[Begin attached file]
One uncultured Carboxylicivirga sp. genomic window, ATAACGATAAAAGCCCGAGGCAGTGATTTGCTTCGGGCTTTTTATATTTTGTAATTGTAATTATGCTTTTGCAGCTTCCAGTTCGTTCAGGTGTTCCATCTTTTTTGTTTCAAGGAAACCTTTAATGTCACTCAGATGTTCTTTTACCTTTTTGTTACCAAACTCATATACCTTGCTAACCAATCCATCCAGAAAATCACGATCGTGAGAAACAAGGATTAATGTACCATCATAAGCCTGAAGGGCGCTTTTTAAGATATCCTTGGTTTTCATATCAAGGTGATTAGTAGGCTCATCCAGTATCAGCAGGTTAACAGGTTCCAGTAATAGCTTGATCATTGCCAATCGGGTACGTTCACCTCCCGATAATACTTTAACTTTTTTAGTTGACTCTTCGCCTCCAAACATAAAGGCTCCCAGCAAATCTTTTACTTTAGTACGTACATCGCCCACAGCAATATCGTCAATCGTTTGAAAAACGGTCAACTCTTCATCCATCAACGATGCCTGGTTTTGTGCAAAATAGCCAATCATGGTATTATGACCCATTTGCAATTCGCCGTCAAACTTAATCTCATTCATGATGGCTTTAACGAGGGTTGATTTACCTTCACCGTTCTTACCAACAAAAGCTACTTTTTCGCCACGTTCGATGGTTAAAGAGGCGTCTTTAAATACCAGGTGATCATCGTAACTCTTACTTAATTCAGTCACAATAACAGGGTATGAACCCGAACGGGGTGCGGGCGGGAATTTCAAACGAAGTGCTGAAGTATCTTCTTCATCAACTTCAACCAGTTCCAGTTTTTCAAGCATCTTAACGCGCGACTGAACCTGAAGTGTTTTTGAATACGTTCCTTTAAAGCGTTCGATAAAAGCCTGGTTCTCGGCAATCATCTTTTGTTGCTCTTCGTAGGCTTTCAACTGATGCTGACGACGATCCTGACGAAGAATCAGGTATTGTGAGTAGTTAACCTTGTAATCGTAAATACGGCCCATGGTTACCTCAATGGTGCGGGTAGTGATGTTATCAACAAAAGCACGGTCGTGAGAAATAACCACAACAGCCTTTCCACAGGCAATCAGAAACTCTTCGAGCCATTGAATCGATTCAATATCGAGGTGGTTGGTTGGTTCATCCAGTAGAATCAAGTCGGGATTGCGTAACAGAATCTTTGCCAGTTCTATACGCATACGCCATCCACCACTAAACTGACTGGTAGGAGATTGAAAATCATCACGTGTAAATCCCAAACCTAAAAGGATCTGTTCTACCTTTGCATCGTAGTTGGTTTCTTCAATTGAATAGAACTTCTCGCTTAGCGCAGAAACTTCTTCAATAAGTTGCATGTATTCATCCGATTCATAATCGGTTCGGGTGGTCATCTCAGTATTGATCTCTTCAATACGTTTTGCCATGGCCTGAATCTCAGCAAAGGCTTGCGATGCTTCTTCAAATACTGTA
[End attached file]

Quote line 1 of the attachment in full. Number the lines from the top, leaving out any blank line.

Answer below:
One uncultured Carboxylicivirga sp. genomic window, ATAACGATAAAAGCCCGAGGCAGTGATTTGCTTCGGGCTTTTTATATTTTGTAATTGTAATTATGCTTTTGCAGCTTCCAGTTCGTTCAGGTGTTCCATCTTTTTTGTTTCAAGGAAACCTTTAATGTCACTCAGATGTTCTTTTACCTTTTTGTTACCAAACTCATATACCTTGCTAACCAATCCATCCAGAAAATCACGATCGTGAGAAACAAGGATTAATGTACCATCATAAGCCTGAAGGGCGCTTTTTAAGATATCCTTGGTTTTCATATCAAGGTGATTAGTAGGCTCATCCAGTATCAGCAGGTTAACAGGTTCCAGTAATAGCTTGATCATTGCCAATCGGGTACGTTCACCTCCCGATAATACTTTAACTTTTTTAGTTGACTCTTCGCCTCCAAACATAAAGGCTCCCAGCAAATCTTTTACTTTAGTACGTACATCGCCCACAGCAATATCGTCAATCGTTTGAAAAACGGTCAACTCTTCATCCATCAACGATGCCTGGTTTTGTGCAAAATAGCCAATCATGGTATTATGACCCATTTGCAATTCGCCGTCAAACTTAATCTCATTCATGATGGCTTTAACGAGGGTTGATTTACCTTCACCGTTCTTACCAACAAAAGCTACTTTTTCGCCACGTTCGATGGTTAAAGAGGCGTCTTTAAATACCAGGTGATCATCGTAACTCTTACTTAATTCAGTCACAATAACAGGGTATGAACCCGAACGGGGTGCGGGCGGGAATTTCAAACGAAGTGCTGAAGTATCTTCTTCATCAACTTCAACCAGTTCCAGTTTTTCAAGCATCTTAACGCGCGACTGAACCTGAAGTGTTTTTGAATACGTTCCTTTAAAGCGTTCGATAAAAGCCTGGTTCTCGGCAATCATCTTTTGTTGCTCTTCGTAGGCTTTCAACTGATGCTGACGACGATCCTGACGAAGAATCAGGTATTGTGAGTAGTTAACCTTGTAATCGTAAATACGGCCCATGGTTACCTCAATGGTGCGGGTAGTGATGTTATCAACAAAAGCACGGTCGTGAGAAATAACCACAACAGCCTTTCCACAGGCAATCAGAAACTCTTCGAGCCATTGAATCGATTCAATATCGAGGTGGTTGGTTGGTTCATCCAGTAGAATCAAGTCGGGATTGCGTAACAGAATCTTTGCCAGTTCTATACGCATACGCCATCCACCACTAAACTGACTGGTAGGAGATTGAAAATCATCACGTGTAAATCCCAAACCTAAAAGGATCTGTTCTACCTTTGCATCGTAGTTGGTTTCTTCAATTGAATAGAACTTCTCGCTTAGCGCAGAAACTTCTTCAATAAGTTGCATGTATTCATCCGATTCATAATCGGTTCGGGTGGTCATCTCAGTATTGATCTCTTCAATACGTTTTGCCATGGCCTGAATCTCAGCAAAGGCTTGCGATGCTTCTTCAAATACTGTA